Engage in the Romanian Research Infrastructures System
The National Institute for Laser, Plasma & Radiation Physics (INFLPR) is an independent, public and of national importance R&D institution. INFLPR was founded in 1977, with the mission to advance the knowledge in several strategic areas of the science and technology related to laser, plasma, and radiation physics. In 1996 INFLPR was reorganized to include the Institute of Space Sciences (ISS). INFLPR (including ISS) employs 447 scientists and administrative staff to conduct frontier research ranging from basic photonic materials and high power lasers, nanomaterials and nanotechnologies, quantum dots and information technologies, plasma physics and X-ray microtomography to industrial photonics, biophotonics, plasma coatings, laser debris removal, hard radiation testing of space components, astrophysics, gravitation, space engineering incl. nano-satellites manufacturing etc.
INFLPR is pursuing advanced scientific research funded by EU programs, national and international agencies, private institutions and enterprises. The institute is currently a member of the EURATOM association, a partner in the Extreme Light Infrastructure (ELI), partner in LASERLAB EUROPE, ALICE, and a leader in many projects funded by the EU, NATO, and international organizations.
INFLPR's governing body is the Board of Trustees, which is assisted by the INFLPR General Director, the Board of Directors and a Scientific Advisory Board.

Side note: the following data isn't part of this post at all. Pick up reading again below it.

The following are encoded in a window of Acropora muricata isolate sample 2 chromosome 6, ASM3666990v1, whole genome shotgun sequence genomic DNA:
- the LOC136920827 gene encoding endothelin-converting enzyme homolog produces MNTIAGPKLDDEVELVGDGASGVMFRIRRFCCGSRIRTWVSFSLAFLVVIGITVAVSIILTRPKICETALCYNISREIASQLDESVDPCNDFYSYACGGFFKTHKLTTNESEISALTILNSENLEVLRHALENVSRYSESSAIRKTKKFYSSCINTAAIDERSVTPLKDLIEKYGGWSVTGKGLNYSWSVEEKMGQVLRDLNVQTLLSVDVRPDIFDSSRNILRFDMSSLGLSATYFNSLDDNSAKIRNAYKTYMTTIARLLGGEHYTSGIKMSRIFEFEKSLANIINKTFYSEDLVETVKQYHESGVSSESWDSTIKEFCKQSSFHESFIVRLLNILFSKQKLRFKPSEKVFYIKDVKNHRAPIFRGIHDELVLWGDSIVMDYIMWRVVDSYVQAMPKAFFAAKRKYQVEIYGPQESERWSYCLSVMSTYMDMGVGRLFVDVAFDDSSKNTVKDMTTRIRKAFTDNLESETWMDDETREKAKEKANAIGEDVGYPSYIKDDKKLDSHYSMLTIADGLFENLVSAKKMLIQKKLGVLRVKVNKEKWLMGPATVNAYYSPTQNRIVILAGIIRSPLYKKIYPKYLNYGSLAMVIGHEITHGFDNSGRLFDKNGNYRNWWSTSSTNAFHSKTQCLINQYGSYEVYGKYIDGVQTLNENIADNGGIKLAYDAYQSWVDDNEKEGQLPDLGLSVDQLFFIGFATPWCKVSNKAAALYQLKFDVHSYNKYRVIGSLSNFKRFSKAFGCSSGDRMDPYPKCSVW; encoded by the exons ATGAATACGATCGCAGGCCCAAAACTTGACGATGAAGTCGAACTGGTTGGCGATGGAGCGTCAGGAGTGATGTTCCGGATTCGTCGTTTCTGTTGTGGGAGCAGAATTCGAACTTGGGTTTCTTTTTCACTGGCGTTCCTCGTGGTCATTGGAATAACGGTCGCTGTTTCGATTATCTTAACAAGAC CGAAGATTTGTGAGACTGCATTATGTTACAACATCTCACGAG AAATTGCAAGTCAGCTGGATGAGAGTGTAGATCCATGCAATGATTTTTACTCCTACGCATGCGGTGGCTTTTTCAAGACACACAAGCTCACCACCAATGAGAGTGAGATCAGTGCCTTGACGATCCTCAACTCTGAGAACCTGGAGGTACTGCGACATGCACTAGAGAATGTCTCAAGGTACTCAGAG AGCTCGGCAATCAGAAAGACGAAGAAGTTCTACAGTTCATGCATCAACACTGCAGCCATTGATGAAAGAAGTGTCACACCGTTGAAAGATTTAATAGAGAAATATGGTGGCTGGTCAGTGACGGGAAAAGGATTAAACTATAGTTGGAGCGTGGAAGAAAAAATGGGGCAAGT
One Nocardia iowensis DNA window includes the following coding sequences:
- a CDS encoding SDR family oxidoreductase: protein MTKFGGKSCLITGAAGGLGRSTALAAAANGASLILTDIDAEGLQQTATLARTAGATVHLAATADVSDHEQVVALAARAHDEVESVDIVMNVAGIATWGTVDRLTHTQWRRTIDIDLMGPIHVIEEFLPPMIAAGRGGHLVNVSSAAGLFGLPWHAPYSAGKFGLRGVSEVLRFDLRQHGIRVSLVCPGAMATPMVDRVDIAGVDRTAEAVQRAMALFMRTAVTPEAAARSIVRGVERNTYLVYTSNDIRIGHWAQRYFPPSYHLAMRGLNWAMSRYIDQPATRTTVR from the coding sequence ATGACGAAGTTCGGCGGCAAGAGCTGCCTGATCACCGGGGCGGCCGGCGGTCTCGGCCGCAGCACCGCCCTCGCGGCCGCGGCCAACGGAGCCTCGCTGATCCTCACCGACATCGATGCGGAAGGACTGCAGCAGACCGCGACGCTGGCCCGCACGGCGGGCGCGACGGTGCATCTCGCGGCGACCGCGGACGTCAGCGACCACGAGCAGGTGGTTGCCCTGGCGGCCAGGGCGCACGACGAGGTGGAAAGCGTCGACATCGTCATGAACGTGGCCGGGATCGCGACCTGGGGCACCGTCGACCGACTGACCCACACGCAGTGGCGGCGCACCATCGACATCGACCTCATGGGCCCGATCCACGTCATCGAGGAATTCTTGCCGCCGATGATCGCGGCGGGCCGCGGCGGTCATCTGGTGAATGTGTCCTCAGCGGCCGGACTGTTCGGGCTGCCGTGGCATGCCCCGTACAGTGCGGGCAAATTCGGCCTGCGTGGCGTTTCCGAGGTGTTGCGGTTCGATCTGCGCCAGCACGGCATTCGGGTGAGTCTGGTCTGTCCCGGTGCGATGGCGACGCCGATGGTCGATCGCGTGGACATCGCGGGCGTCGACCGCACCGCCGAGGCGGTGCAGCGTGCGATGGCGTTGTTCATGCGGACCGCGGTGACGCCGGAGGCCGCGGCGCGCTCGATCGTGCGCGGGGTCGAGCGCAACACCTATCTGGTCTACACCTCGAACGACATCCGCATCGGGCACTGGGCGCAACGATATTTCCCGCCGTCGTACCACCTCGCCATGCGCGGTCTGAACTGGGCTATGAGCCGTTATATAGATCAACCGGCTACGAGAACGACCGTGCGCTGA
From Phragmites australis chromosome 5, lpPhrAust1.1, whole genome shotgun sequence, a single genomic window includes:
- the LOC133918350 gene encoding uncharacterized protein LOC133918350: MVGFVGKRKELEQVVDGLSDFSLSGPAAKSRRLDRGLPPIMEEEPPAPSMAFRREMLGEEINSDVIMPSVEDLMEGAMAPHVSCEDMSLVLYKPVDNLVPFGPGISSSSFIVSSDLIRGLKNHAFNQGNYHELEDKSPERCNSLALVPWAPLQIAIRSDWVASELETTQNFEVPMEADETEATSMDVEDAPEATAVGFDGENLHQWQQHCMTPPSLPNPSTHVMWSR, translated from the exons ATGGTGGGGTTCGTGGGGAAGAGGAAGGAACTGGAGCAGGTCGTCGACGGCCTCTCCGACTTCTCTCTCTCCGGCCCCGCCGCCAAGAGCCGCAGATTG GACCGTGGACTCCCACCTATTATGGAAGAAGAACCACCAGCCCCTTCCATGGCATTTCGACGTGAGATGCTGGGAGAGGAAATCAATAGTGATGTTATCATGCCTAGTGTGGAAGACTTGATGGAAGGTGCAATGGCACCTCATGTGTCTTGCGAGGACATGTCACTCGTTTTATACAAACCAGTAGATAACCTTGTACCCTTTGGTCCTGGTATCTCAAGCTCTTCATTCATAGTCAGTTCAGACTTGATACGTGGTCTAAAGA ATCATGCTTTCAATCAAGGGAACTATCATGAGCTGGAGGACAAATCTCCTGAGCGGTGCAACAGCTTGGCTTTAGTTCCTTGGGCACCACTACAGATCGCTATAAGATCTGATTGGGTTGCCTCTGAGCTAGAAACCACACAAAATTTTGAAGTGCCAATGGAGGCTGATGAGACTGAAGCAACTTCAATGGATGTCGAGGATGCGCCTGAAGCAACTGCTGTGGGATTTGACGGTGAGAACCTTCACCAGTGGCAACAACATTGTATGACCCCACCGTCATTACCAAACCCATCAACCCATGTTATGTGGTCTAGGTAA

The Institute currently consists of six large research departments, the Center for Advanced Laser Technologies (CETAL), the Center for Technology Transfer,Innovation and Marketing, the Center for Science Education and Training and the Institute for Space Sciences branch.
The most valuable asset of INFLPR is represented by CETAL, where is installed the most powerful European laser (1 PW) operational since April 2014. CETAL is a structure with 3 major laboratories: 1. ​CETAL PW LASER FACILITY (CETAL-PW): A hyper intense laser beam focused at levels exceeding 1019 W/cm2 is able to produce energetic particles, X-ray laser beams, higher harmonics, and high flux of radiations. Relativistic electrons can be acceleraded in a relatively short distance of few mm, and high-energy electromagnetic radiation, such as those encountered in outer space, can be recreated in laboratory. The CETAL PW laser facility is aimed to explore the scientific frontiers of laser-matter interaction at ultra-intense regime and to push forward the future technologies of aerospace, nuclear engineering and medical therapies. The laboratory is equipped with a state-of-the art 1 Petawatt laser system built on Ti:Sapphire technology. The laser beam is transported in vacuum to a large target chamber (2.9x1.7x1.5 m3) placed in a bunker having 1.5 m thick walls. The bunker can host experiments with ultrarelativistic electron beams accelerated up to a few GeV and ion beams up to several hundreds of MeV.